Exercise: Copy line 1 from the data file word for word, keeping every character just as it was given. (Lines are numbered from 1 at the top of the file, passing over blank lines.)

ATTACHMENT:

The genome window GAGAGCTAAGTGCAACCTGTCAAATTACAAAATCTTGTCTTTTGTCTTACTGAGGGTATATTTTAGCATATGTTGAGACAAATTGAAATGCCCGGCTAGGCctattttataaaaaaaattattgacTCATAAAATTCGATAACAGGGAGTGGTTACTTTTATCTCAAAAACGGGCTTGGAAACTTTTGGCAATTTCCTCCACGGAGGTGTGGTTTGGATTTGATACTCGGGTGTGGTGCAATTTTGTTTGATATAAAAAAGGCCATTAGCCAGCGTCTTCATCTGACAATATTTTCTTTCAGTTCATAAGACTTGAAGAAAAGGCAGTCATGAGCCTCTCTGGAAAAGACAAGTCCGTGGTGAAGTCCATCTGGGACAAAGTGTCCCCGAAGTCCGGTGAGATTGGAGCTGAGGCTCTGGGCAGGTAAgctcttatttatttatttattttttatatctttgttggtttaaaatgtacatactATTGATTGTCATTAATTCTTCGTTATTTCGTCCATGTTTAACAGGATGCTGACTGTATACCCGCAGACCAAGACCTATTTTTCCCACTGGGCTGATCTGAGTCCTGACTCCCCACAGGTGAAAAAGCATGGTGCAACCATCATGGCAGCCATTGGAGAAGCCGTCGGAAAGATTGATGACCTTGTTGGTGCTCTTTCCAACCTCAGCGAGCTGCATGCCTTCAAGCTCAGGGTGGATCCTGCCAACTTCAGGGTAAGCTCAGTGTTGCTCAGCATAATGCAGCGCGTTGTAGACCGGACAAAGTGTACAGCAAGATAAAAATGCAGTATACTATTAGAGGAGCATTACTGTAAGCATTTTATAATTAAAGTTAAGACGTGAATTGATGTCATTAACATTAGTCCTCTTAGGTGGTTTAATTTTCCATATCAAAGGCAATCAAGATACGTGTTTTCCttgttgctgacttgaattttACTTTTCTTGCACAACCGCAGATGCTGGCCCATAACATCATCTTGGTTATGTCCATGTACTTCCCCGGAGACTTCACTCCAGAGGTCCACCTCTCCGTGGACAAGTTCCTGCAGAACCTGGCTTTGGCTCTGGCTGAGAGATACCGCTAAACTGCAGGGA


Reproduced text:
The genome window GAGAGCTAAGTGCAACCTGTCAAATTACAAAATCTTGTCTTTTGTCTTACTGAGGGTATATTTTAGCATATGTTGAGACAAATTGAAATGCCCGGCTAGGCctattttataaaaaaaattattgacTCATAAAATTCGATAACAGGGAGTGGTTACTTTTATCTCAAAAACGGGCTTGGAAACTTTTGGCAATTTCCTCCACGGAGGTGTGGTTTGGATTTGATACTCGGGTGTGGTGCAATTTTGTTTGATATAAAAAAGGCCATTAGCCAGCGTCTTCATCTGACAATATTTTCTTTCAGTTCATAAGACTTGAAGAAAAGGCAGTCATGAGCCTCTCTGGAAAAGACAAGTCCGTGGTGAAGTCCATCTGGGACAAAGTGTCCCCGAAGTCCGGTGAGATTGGAGCTGAGGCTCTGGGCAGGTAAgctcttatttatttatttattttttatatctttgttggtttaaaatgtacatactATTGATTGTCATTAATTCTTCGTTATTTCGTCCATGTTTAACAGGATGCTGACTGTATACCCGCAGACCAAGACCTATTTTTCCCACTGGGCTGATCTGAGTCCTGACTCCCCACAGGTGAAAAAGCATGGTGCAACCATCATGGCAGCCATTGGAGAAGCCGTCGGAAAGATTGATGACCTTGTTGGTGCTCTTTCCAACCTCAGCGAGCTGCATGCCTTCAAGCTCAGGGTGGATCCTGCCAACTTCAGGGTAAGCTCAGTGTTGCTCAGCATAATGCAGCGCGTTGTAGACCGGACAAAGTGTACAGCAAGATAAAAATGCAGTATACTATTAGAGGAGCATTACTGTAAGCATTTTATAATTAAAGTTAAGACGTGAATTGATGTCATTAACATTAGTCCTCTTAGGTGGTTTAATTTTCCATATCAAAGGCAATCAAGATACGTGTTTTCCttgttgctgacttgaattttACTTTTCTTGCACAACCGCAGATGCTGGCCCATAACATCATCTTGGTTATGTCCATGTACTTCCCCGGAGACTTCACTCCAGAGGTCCACCTCTCCGTGGACAAGTTCCTGCAGAACCTGGCTTTGGCTCTGGCTGAGAGATACCGCTAAACTGCAGGGA